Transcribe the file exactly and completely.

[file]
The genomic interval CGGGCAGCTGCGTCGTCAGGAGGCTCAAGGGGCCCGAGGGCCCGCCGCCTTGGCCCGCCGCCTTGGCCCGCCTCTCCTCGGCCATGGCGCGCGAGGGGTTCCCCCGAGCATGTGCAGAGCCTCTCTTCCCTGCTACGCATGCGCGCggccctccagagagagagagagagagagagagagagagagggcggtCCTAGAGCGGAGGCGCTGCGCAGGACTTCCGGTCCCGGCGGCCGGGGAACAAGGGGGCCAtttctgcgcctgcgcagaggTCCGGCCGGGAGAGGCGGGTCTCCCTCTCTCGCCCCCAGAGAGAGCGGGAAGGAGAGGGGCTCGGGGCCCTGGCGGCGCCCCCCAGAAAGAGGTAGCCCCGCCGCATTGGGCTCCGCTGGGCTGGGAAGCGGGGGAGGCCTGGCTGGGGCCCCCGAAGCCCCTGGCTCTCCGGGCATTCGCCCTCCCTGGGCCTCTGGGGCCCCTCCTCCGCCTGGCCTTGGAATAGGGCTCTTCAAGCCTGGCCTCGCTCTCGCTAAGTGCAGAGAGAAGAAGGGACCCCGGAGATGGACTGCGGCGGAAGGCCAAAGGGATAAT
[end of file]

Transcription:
The genomic interval CGGGCAGCTGCGTCGTCAGGAGGCTCAAGGGGCCCGAGGGCCCGCCGCCTTGGCCCGCCGCCTTGGCCCGCCTCTCCTCGGCCATGGCGCGCGAGGGGTTCCCCCGAGCATGTGCAGAGCCTCTCTTCCCTGCTACGCATGCGCGCggccctccagagagagagagagagagagagagagagagagggcggtCCTAGAGCGGAGGCGCTGCGCAGGACTTCCGGTCCCGGCGGCCGGGGAACAAGGGGGCCAtttctgcgcctgcgcagaggTCCGGCCGGGAGAGGCGGGTCTCCCTCTCTCGCCCCCAGAGAGAGCGGGAAGGAGAGGGGCTCGGGGCCCTGGCGGCGCCCCCCAGAAAGAGGTAGCCCCGCCGCATTGGGCTCCGCTGGGCTGGGAAGCGGGGGAGGCCTGGCTGGGGCCCCCGAAGCCCCTGGCTCTCCGGGCATTCGCCCTCCCTGGGCCTCTGGGGCCCCTCCTCCGCCTGGCCTTGGAATAGGGCTCTTCAAGCCTGGCCTCGCTCTCGCTAAGTGCAGAGAGAAGAAGGGACCCCGGAGATGGACTGCGGCGGAAGGCCAAAGGGATAAT